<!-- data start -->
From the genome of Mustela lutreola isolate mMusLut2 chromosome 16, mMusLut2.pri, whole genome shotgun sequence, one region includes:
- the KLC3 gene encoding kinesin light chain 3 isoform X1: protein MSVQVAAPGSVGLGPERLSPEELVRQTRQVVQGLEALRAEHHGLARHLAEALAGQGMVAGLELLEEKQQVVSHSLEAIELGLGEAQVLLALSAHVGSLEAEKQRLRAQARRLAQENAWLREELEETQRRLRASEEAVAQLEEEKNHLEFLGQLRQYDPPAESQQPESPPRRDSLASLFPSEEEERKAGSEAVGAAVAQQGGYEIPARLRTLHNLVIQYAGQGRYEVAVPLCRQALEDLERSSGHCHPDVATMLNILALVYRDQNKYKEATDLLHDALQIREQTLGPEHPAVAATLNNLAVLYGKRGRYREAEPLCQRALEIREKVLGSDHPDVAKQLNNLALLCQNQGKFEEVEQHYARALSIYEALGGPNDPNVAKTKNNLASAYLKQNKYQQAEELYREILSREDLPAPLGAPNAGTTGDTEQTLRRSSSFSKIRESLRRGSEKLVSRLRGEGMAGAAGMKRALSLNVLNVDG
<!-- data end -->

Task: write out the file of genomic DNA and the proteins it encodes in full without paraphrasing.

From the genome of Mustela lutreola isolate mMusLut2 chromosome 16, mMusLut2.pri, whole genome shotgun sequence, one region includes:
- the KLC3 gene encoding kinesin light chain 3 isoform X1: protein MSVQVAAPGSVGLGPERLSPEELVRQTRQVVQGLEALRAEHHGLARHLAEALAGQGMVAGLELLEEKQQVVSHSLEAIELGLGEAQVLLALSAHVGSLEAEKQRLRAQARRLAQENAWLREELEETQRRLRASEEAVAQLEEEKNHLEFLGQLRQYDPPAESQQPESPPRRDSLASLFPSEEEERKAGSEAVGAAVAQQGGYEIPARLRTLHNLVIQYAGQGRYEVAVPLCRQALEDLERSSGHCHPDVATMLNILALVYRDQNKYKEATDLLHDALQIREQTLGPEHPAVAATLNNLAVLYGKRGRYREAEPLCQRALEIREKVLGSDHPDVAKQLNNLALLCQNQGKFEEVEQHYARALSIYEALGGPNDPNVAKTKNNLASAYLKQNKYQQAEELYREILSREDLPAPLGAPNAGTTGDTEQTLRRSSSFSKIRESLRRGSEKLVSRLRGEGMAGAAGMKRALSLNVLNVDG